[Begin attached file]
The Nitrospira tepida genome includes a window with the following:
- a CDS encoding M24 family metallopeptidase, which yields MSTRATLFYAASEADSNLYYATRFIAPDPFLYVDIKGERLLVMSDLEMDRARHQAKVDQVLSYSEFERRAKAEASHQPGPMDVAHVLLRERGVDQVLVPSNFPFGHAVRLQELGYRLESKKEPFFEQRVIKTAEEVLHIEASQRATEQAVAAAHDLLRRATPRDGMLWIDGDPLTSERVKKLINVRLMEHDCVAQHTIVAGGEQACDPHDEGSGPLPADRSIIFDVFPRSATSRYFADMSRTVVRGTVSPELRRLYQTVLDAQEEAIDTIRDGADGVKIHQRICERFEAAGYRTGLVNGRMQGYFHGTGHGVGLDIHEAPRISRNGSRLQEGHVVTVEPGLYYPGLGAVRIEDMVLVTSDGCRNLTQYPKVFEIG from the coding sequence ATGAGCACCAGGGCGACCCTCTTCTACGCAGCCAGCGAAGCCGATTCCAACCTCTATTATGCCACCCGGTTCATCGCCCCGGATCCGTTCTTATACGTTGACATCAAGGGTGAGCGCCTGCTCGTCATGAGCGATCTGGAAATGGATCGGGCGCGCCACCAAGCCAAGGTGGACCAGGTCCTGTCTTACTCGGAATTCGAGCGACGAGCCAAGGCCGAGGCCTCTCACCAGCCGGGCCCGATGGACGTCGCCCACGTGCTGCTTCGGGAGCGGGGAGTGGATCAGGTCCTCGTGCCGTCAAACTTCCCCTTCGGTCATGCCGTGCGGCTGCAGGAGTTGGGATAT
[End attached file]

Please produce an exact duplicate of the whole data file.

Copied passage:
The Nitrospira tepida genome includes a window with the following:
- a CDS encoding M24 family metallopeptidase, which yields MSTRATLFYAASEADSNLYYATRFIAPDPFLYVDIKGERLLVMSDLEMDRARHQAKVDQVLSYSEFERRAKAEASHQPGPMDVAHVLLRERGVDQVLVPSNFPFGHAVRLQELGYRLESKKEPFFEQRVIKTAEEVLHIEASQRATEQAVAAAHDLLRRATPRDGMLWIDGDPLTSERVKKLINVRLMEHDCVAQHTIVAGGEQACDPHDEGSGPLPADRSIIFDVFPRSATSRYFADMSRTVVRGTVSPELRRLYQTVLDAQEEAIDTIRDGADGVKIHQRICERFEAAGYRTGLVNGRMQGYFHGTGHGVGLDIHEAPRISRNGSRLQEGHVVTVEPGLYYPGLGAVRIEDMVLVTSDGCRNLTQYPKVFEIG from the coding sequence ATGAGCACCAGGGCGACCCTCTTCTACGCAGCCAGCGAAGCCGATTCCAACCTCTATTATGCCACCCGGTTCATCGCCCCGGATCCGTTCTTATACGTTGACATCAAGGGTGAGCGCCTGCTCGTCATGAGCGATCTGGAAATGGATCGGGCGCGCCACCAAGCCAAGGTGGACCAGGTCCTGTCTTACTCGGAATTCGAGCGACGAGCCAAGGCCGAGGCCTCTCACCAGCCGGGCCCGATGGACGTCGCCCACGTGCTGCTTCGGGAGCGGGGAGTGGATCAGGTCCTCGTGCCGTCAAACTTCCCCTTCGGTCATGCCGTGCGGCTGCAGGAGTTGGGATAT